When children return to school after the holidays we often see a real uplift in requests for advice on detection and treatment of the dreaded head lice!
Head lice are tiny grey/brown, wingless insects and are the size of a pinhead when hatched and of a sesame seed when fully grown. Head lice are a common problem, particularly in school children who are four to 11 years of age, however anyone can be affected. Contrary to popular belief they cannot fly, jump or swim but are spread by head-to-head contact only, climbing from the hair of an infected person to the hair of someone else. Having head lice has nothing to do with personal hygiene. Head lice can live on all types of hair and no preference exists between clean or dirty hair.
The most widely suffered symptom of head lice is an itchy scalp. This is not caused by the lice biting, but by an allergy to the lice. However, not everyone is allergic to head lice, so you or your child may not notice a head lice infestation.
Detection is a crucial stage as only those people with live lice should be treated. Un-hatched eggs or nits alone are not enough to diagnose an active head lice infestation. Once head lice are found it is important to treat them with an appropriate product and to follow the directions carefully to ensure success.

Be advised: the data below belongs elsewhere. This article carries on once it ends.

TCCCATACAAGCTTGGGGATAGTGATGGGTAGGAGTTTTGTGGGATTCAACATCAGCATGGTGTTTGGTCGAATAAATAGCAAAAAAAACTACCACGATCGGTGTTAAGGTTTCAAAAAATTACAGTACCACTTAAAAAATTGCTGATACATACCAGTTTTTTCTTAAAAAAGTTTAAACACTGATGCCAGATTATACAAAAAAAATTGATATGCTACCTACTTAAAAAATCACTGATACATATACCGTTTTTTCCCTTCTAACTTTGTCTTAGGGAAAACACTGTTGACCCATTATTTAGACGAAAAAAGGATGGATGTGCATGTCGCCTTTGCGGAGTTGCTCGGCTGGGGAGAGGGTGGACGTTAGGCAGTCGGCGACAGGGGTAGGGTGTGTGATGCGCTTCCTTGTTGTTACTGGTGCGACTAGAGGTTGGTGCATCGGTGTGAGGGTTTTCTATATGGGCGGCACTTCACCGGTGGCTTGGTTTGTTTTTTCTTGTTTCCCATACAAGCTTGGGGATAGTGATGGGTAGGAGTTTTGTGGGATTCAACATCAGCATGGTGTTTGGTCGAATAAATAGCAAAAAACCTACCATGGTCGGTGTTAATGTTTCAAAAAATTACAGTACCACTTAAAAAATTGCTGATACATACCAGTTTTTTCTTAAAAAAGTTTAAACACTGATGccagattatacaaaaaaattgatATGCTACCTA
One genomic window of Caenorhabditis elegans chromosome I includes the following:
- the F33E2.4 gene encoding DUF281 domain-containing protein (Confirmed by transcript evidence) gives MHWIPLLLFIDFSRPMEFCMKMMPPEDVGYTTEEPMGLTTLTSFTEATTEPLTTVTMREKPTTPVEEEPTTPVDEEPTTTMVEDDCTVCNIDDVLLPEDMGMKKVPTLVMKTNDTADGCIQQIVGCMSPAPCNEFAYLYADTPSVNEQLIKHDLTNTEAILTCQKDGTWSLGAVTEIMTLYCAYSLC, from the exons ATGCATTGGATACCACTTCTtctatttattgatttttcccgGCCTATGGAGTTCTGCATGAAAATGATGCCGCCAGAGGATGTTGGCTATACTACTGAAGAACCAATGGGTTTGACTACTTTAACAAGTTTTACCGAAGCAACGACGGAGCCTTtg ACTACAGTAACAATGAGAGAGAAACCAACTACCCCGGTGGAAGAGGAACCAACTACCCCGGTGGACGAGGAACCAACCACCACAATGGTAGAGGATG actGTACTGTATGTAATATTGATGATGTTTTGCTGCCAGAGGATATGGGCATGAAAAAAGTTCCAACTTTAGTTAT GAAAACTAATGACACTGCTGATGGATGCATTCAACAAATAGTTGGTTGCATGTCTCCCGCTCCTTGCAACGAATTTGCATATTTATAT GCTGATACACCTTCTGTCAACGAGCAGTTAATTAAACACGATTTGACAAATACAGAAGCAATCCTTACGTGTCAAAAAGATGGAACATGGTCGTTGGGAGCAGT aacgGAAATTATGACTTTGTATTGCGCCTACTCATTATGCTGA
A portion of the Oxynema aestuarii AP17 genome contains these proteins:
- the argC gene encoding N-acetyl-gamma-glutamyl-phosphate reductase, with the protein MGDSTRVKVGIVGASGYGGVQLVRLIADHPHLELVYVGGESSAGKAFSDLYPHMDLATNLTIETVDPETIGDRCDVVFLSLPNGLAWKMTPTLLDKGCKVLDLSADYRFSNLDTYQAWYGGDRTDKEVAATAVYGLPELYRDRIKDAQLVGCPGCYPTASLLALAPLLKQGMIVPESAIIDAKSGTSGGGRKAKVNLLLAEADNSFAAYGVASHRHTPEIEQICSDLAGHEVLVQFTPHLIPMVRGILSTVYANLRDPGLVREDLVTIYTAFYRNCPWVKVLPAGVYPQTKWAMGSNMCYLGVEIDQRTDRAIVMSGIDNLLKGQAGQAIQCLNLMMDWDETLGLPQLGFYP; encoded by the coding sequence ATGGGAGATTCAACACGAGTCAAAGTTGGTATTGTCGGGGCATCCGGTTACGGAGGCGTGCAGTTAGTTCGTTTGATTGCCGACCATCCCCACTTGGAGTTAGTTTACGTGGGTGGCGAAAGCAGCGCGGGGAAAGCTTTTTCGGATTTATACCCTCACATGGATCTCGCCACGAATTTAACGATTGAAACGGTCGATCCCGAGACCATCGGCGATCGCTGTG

There are a number of products available and all products will treat the head lice as long as they are used according to the manufacturer’s directions and advice.
Many people are not aware that treatments for head lice (such as Hedrin) are available throughout the pharmacy network on the Minor Ailments Service. So no need to visit your GP for a prescription, you can avail of treatment and advice from your local pharmacy. If required the pharmacist will supply a head lice treatment free of charge to you and will discuss how to get the greatest benefit from your treatment.
In recent years repellent products have also become available such as Hedrin Protect and Go spray. They help protect children from the parasites by breaking the life cycle and killing lice before an infestation can be established.
Richard Dunn is a community pharmacist with Gordons Chemists. The content of this article is for general information only and is not for diagnostic purposes and should not be treated as such.